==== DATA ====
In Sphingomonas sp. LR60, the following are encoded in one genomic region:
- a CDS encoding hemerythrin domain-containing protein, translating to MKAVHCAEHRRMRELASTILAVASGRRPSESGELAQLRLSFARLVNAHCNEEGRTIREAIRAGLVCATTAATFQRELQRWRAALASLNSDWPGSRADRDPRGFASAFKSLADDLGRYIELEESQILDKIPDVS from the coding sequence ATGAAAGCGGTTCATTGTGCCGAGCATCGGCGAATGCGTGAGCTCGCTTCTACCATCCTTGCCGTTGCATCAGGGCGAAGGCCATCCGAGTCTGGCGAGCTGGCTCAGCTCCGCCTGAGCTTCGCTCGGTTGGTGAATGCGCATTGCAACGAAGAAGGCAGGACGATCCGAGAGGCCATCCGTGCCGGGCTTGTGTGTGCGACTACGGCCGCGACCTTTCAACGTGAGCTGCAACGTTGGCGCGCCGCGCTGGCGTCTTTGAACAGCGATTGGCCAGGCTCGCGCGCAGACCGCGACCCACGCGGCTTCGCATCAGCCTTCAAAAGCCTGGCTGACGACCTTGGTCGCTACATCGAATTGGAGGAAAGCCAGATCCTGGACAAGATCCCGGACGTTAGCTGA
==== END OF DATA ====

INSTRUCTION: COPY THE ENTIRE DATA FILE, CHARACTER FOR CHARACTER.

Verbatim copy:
In Sphingomonas sp. LR60, the following are encoded in one genomic region:
- a CDS encoding hemerythrin domain-containing protein, translating to MKAVHCAEHRRMRELASTILAVASGRRPSESGELAQLRLSFARLVNAHCNEEGRTIREAIRAGLVCATTAATFQRELQRWRAALASLNSDWPGSRADRDPRGFASAFKSLADDLGRYIELEESQILDKIPDVS from the coding sequence ATGAAAGCGGTTCATTGTGCCGAGCATCGGCGAATGCGTGAGCTCGCTTCTACCATCCTTGCCGTTGCATCAGGGCGAAGGCCATCCGAGTCTGGCGAGCTGGCTCAGCTCCGCCTGAGCTTCGCTCGGTTGGTGAATGCGCATTGCAACGAAGAAGGCAGGACGATCCGAGAGGCCATCCGTGCCGGGCTTGTGTGTGCGACTACGGCCGCGACCTTTCAACGTGAGCTGCAACGTTGGCGCGCCGCGCTGGCGTCTTTGAACAGCGATTGGCCAGGCTCGCGCGCAGACCGCGACCCACGCGGCTTCGCATCAGCCTTCAAAAGCCTGGCTGACGACCTTGGTCGCTACATCGAATTGGAGGAAAGCCAGATCCTGGACAAGATCCCGGACGTTAGCTGA